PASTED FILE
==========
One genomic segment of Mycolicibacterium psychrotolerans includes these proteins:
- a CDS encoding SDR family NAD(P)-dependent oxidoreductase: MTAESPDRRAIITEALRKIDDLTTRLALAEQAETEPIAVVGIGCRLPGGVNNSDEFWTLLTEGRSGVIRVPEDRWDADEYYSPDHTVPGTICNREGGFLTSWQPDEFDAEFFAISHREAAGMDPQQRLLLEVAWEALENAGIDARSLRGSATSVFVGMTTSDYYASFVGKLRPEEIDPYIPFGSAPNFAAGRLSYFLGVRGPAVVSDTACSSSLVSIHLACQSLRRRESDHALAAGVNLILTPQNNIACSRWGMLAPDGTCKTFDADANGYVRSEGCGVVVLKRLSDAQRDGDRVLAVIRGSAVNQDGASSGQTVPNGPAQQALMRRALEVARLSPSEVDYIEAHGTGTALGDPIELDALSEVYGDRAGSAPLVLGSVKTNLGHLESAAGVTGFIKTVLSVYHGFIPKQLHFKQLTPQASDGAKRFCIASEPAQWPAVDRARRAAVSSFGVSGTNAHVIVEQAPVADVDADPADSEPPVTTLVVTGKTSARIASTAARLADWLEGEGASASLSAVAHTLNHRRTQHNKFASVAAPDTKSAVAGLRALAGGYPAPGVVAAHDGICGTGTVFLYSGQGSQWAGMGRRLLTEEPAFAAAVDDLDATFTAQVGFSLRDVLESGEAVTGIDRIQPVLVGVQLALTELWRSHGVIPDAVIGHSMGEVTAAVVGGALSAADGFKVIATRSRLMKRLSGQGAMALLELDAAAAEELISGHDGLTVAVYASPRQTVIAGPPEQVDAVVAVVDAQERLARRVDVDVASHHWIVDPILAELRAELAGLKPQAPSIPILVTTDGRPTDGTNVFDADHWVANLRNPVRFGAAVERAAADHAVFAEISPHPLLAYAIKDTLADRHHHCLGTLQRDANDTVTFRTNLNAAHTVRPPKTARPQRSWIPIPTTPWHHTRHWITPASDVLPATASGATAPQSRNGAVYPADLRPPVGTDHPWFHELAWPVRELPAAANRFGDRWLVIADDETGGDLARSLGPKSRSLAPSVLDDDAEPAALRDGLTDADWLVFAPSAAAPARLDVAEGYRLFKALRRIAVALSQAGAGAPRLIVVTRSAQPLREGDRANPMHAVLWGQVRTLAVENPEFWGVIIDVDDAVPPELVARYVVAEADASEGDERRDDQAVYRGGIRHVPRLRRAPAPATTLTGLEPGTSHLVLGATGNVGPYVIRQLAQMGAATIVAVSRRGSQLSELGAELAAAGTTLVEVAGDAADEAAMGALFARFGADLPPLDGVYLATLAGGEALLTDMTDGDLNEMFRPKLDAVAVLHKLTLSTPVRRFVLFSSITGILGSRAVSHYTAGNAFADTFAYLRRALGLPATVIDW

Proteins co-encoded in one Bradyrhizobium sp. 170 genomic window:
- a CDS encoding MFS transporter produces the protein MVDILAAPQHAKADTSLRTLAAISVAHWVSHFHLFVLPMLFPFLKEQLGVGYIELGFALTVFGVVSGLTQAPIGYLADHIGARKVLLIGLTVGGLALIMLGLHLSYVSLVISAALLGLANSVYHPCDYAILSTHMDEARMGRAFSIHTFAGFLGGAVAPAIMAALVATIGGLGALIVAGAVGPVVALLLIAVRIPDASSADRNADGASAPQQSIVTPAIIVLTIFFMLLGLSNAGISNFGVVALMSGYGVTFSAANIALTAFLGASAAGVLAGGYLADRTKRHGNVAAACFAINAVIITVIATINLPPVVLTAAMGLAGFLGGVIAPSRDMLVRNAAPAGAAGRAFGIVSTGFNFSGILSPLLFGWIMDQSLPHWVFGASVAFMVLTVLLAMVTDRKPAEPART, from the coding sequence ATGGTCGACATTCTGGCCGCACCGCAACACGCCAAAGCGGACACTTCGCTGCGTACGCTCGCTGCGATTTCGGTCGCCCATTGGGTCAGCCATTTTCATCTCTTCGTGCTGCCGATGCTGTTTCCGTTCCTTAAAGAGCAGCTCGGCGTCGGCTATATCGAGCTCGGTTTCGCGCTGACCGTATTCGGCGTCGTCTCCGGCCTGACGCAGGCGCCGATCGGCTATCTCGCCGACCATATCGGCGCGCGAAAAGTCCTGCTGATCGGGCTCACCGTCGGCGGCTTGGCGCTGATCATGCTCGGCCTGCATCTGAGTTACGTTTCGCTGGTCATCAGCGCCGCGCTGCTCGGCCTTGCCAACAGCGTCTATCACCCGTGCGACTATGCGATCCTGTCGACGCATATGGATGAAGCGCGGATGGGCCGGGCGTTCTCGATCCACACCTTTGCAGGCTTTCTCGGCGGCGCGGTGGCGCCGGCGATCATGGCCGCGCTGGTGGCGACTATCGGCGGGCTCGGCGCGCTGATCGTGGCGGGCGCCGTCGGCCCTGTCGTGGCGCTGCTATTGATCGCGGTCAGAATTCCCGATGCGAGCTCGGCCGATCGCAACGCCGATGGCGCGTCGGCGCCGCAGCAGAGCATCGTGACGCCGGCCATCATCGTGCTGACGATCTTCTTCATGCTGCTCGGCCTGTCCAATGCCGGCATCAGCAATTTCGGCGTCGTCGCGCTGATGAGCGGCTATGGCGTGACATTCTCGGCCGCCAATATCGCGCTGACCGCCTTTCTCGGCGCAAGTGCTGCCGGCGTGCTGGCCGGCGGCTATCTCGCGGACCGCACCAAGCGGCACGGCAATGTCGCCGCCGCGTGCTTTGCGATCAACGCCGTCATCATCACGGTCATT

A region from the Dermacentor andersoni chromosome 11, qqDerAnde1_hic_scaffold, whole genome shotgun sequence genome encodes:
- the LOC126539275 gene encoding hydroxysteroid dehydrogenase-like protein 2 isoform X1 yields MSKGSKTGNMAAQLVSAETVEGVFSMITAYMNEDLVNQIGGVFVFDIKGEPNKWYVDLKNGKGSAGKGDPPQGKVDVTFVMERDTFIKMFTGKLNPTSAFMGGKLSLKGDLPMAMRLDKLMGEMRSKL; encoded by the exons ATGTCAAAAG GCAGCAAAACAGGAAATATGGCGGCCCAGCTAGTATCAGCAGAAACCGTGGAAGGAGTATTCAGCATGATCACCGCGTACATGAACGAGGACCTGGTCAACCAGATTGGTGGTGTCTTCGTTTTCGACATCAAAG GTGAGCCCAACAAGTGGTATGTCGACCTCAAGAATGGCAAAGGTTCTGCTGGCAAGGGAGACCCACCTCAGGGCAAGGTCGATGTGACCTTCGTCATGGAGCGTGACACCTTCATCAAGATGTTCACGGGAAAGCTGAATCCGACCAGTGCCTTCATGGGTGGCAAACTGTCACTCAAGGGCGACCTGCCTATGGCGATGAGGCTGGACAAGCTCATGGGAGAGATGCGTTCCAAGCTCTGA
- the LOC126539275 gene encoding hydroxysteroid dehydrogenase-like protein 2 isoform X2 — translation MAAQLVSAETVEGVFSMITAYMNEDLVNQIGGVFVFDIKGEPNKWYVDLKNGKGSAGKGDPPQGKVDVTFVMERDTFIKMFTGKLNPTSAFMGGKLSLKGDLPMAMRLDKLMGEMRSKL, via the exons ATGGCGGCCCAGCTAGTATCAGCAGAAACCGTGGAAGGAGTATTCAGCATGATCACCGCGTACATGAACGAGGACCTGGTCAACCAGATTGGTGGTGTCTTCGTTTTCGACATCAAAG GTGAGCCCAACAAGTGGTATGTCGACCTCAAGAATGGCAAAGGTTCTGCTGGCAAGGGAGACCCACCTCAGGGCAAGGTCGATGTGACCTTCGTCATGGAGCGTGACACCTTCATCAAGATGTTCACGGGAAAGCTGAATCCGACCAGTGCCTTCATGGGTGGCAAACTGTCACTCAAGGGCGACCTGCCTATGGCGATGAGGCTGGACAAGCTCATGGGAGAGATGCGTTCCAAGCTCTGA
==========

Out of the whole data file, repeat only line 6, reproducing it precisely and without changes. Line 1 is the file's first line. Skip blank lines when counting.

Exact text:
- the LOC126539275 gene encoding hydroxysteroid dehydrogenase-like protein 2 isoform X1 yields MSKGSKTGNMAAQLVSAETVEGVFSMITAYMNEDLVNQIGGVFVFDIKGEPNKWYVDLKNGKGSAGKGDPPQGKVDVTFVMERDTFIKMFTGKLNPTSAFMGGKLSLKGDLPMAMRLDKLMGEMRSKL; encoded by the exons ATGTCAAAAG GCAGCAAAACAGGAAATATGGCGGCCCAGCTAGTATCAGCAGAAACCGTGGAAGGAGTATTCAGCATGATCACCGCGTACATGAACGAGGACCTGGTCAACCAGATTGGTGGTGTCTTCGTTTTCGACATCAAAG GTGAGCCCAACAAGTGGTATGTCGACCTCAAGAATGGCAAAGGTTCTGCTGGCAAGGGAGACCCACCTCAGGGCAAGGTCGATGTGACCTTCGTCATGGAGCGTGACACCTTCATCAAGATGTTCACGGGAAAGCTGAATCCGACCAGTGCCTTCATGGGTGGCAAACTGTCACTCAAGGGCGACCTGCCTATGGCGATGAGGCTGGACAAGCTCATGGGAGAGATGCGTTCCAAGCTCTGA